Monday, December 19, 2016
REVIEW: Mars Rover Curiosity: An Inside Account from Curiosity's Chief Engineer (nonfiction audiobook) by Rob Manning and William L. Simon, narrated by Bronson Pinchot
Anyway, I checked this out via my library's Overdrive service. I have to admit that I didn't really know much about Curiosity before listening to this. I knew that it existed, I knew a few fun things related to it (pictures, it singing itself Happy Birthday, etc.), and I knew that it continues to function well past its 2-year mission. Recent(ish) news about things like the Juno mission and the Philae lander, plus my enjoyment of Andy Weir's The Martian, led to me wanting to read space-related nonfiction, and this book looked like a good one.
Now, let's see if I can remember what topics were covered. The book didn't actually start with Curiosity, but rather with an earlier project Manning worked on, the Sojourner Rover. This allowed him to compare and contrast the thought processes that went into Sojourner with the ones that went into Curiosity, a much larger and heavier rover with a different set of scientific instruments. I found it all fascinating, and Manning did a great job of describing the problems and most of the solutions in a way I was able to understand.
I really liked this book when it was covering the problems that needed to be solved to get a rover safely to Mars and make sure it could function in extreme cold. I also liked a lot of the stuff on Curiosity's (and its instruments') capabilities, as well as the team management stuff. However, I winced a bit during Manning's repeated mentions of budget issues. Even the “cheaper, faster” mission budgets seemed enormous to me.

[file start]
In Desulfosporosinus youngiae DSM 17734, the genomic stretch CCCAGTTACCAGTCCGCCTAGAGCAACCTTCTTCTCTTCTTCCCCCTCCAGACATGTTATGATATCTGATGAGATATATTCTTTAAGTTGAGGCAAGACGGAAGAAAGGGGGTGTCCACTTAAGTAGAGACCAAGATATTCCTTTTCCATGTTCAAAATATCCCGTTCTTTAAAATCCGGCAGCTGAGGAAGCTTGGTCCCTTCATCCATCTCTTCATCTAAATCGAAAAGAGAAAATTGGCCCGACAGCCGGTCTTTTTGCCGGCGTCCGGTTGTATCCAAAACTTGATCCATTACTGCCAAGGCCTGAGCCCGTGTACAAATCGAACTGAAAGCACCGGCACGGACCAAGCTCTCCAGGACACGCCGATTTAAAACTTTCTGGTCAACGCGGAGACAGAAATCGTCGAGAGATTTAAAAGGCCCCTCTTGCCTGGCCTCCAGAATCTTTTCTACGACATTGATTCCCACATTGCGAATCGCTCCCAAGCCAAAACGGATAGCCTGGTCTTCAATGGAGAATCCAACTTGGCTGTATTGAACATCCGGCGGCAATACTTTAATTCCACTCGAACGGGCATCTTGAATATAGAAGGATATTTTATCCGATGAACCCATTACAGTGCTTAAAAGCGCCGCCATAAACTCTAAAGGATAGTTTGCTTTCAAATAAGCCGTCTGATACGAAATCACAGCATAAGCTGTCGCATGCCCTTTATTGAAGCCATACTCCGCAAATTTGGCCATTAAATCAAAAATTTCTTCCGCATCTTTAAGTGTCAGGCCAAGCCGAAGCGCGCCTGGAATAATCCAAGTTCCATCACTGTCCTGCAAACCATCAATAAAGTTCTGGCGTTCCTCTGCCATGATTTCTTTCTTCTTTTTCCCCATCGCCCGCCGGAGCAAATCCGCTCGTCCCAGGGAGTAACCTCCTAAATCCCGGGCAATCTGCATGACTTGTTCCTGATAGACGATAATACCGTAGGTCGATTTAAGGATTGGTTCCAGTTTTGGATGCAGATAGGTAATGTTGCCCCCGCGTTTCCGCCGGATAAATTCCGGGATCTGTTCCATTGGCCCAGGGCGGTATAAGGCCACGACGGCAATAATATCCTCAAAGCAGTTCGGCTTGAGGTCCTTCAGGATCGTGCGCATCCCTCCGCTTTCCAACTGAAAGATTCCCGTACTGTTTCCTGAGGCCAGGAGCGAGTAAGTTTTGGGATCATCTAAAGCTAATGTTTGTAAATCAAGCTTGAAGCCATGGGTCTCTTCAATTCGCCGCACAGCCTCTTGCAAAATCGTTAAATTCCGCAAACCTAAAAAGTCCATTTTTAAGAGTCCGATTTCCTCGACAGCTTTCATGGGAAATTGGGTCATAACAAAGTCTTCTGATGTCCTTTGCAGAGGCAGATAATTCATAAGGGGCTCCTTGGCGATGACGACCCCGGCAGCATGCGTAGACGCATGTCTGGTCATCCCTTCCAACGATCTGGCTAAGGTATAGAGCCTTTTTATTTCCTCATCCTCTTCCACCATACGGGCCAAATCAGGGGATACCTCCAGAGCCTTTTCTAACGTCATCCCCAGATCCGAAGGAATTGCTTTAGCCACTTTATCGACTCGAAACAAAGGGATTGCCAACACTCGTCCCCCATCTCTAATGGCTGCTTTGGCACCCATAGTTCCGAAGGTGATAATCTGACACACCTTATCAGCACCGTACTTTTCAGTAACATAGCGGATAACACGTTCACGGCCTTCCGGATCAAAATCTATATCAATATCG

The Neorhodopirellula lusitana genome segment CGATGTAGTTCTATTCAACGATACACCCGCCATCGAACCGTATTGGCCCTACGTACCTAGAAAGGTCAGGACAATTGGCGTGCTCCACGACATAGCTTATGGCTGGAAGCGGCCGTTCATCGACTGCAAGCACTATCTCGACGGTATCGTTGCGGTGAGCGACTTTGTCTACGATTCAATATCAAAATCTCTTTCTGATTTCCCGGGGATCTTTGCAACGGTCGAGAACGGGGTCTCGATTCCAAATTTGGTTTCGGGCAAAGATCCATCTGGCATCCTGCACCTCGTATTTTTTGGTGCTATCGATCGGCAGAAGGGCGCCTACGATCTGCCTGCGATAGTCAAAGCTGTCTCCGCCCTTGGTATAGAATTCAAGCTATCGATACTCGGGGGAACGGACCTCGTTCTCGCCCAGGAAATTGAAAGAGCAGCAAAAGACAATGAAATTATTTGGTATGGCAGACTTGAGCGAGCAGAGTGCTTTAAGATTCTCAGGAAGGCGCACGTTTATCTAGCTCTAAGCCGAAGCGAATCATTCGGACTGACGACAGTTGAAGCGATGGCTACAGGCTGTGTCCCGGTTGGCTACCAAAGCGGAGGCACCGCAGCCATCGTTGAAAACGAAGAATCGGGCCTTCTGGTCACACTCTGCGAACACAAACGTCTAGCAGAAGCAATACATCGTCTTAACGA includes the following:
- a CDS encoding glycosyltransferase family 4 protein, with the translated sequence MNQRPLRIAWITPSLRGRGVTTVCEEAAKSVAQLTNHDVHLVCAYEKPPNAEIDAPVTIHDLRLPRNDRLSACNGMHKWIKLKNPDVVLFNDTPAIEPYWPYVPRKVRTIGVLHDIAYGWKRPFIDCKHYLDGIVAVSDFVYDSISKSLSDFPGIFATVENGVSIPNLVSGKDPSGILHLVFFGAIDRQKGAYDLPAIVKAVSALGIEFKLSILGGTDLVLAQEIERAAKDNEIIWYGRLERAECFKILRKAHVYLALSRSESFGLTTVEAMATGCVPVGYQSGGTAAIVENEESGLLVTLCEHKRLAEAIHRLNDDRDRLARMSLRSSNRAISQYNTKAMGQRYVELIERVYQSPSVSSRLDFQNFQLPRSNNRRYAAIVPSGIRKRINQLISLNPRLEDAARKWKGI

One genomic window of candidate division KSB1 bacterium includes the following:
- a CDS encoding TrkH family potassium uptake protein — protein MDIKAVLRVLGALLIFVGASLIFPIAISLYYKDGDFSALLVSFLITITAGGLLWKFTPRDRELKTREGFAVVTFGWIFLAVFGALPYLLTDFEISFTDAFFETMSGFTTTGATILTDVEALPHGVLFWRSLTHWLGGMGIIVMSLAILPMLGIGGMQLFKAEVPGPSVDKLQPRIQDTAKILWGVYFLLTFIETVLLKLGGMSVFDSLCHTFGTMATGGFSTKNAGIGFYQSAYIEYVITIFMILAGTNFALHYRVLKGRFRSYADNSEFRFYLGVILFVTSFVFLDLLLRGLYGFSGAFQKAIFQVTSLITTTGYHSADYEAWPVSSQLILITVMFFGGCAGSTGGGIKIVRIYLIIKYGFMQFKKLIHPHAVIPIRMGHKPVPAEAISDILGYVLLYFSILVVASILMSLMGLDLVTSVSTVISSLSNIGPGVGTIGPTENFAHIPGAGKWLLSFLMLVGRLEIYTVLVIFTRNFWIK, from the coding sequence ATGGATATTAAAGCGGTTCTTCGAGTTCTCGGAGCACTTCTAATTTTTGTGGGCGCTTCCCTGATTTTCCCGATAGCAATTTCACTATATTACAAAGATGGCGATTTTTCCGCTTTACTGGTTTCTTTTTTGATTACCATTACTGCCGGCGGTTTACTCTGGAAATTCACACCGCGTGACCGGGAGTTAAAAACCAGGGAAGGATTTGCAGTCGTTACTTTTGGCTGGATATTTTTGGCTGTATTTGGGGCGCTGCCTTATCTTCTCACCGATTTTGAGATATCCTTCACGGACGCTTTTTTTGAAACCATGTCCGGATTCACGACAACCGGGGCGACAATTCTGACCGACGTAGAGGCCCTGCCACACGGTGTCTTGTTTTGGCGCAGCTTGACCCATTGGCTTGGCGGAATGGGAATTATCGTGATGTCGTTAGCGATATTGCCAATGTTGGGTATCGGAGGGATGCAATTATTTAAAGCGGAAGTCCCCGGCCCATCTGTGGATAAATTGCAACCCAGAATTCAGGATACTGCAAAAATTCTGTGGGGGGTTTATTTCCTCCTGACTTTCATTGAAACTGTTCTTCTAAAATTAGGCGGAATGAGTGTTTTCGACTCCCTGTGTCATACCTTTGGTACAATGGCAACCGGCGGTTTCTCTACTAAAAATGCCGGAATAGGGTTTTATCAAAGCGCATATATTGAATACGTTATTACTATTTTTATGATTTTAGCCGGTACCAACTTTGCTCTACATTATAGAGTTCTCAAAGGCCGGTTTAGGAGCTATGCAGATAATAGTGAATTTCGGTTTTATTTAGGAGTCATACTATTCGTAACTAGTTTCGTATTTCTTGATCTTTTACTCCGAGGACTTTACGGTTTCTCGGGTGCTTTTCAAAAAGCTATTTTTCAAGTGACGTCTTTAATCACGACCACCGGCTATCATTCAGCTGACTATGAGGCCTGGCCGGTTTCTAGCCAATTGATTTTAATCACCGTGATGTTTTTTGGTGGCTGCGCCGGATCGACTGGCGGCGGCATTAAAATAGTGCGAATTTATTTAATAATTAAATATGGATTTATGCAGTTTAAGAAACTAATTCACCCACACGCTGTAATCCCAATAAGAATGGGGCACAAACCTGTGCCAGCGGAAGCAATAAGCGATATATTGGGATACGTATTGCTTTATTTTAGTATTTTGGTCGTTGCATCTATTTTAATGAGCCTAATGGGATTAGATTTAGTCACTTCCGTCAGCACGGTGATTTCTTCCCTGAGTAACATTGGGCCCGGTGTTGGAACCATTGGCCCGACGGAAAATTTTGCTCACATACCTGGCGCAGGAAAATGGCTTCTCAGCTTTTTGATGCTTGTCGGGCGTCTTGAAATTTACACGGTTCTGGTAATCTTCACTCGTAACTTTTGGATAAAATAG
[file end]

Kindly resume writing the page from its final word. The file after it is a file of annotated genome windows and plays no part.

I tend to be really bad about starting to read nonfiction books and then never finishing them, so it's usually audio or nothing for me. However, audio nonfiction doesn't always work well. Mars Rover Curiosity was doing fine, up until the list of all of Curiosity's scientific instruments. It made for very dry listening, and I imagine I'd have skimmed that part if I had been reading a paper version of the book instead. The narration itself was okay – not terribly exciting, but Bronson Pinchot's voice fit the text well enough that, since I didn't know what Manning sounded like, it was easy to forget that it wasn't Manning himself narrating the book.
All in all, this was an interesting look at the work, planning, testing, and, at times, politics that went into Curiosity.